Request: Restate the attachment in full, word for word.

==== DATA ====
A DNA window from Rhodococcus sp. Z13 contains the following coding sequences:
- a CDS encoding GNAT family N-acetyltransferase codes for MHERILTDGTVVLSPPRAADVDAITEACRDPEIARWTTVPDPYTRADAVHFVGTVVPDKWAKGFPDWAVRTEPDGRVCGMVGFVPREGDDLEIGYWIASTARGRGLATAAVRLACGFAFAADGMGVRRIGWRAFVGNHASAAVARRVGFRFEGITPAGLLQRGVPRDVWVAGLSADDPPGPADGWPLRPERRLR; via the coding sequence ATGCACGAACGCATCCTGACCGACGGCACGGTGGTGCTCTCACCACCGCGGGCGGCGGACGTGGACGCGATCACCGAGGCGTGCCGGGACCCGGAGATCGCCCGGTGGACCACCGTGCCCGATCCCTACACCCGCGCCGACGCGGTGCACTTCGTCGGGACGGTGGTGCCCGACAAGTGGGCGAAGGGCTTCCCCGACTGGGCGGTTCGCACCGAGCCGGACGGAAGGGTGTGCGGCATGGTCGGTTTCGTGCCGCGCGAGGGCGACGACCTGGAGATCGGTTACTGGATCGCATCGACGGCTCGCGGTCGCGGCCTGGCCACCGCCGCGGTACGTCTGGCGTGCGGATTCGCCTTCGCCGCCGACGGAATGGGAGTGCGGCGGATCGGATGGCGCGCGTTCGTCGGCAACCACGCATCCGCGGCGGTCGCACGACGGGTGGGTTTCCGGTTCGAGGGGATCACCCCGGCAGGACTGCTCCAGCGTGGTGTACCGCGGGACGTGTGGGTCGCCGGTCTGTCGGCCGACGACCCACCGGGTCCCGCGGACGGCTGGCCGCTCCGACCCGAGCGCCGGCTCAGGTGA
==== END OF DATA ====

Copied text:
A DNA window from Rhodococcus sp. Z13 contains the following coding sequences:
- a CDS encoding GNAT family N-acetyltransferase codes for MHERILTDGTVVLSPPRAADVDAITEACRDPEIARWTTVPDPYTRADAVHFVGTVVPDKWAKGFPDWAVRTEPDGRVCGMVGFVPREGDDLEIGYWIASTARGRGLATAAVRLACGFAFAADGMGVRRIGWRAFVGNHASAAVARRVGFRFEGITPAGLLQRGVPRDVWVAGLSADDPPGPADGWPLRPERRLR; via the coding sequence ATGCACGAACGCATCCTGACCGACGGCACGGTGGTGCTCTCACCACCGCGGGCGGCGGACGTGGACGCGATCACCGAGGCGTGCCGGGACCCGGAGATCGCCCGGTGGACCACCGTGCCCGATCCCTACACCCGCGCCGACGCGGTGCACTTCGTCGGGACGGTGGTGCCCGACAAGTGGGCGAAGGGCTTCCCCGACTGGGCGGTTCGCACCGAGCCGGACGGAAGGGTGTGCGGCATGGTCGGTTTCGTGCCGCGCGAGGGCGACGACCTGGAGATCGGTTACTGGATCGCATCGACGGCTCGCGGTCGCGGCCTGGCCACCGCCGCGGTACGTCTGGCGTGCGGATTCGCCTTCGCCGCCGACGGAATGGGAGTGCGGCGGATCGGATGGCGCGCGTTCGTCGGCAACCACGCATCCGCGGCGGTCGCACGACGGGTGGGTTTCCGGTTCGAGGGGATCACCCCGGCAGGACTGCTCCAGCGTGGTGTACCGCGGGACGTGTGGGTCGCCGGTCTGTCGGCCGACGACCCACCGGGTCCCGCGGACGGCTGGCCGCTCCGACCCGAGCGCCGGCTCAGGTGA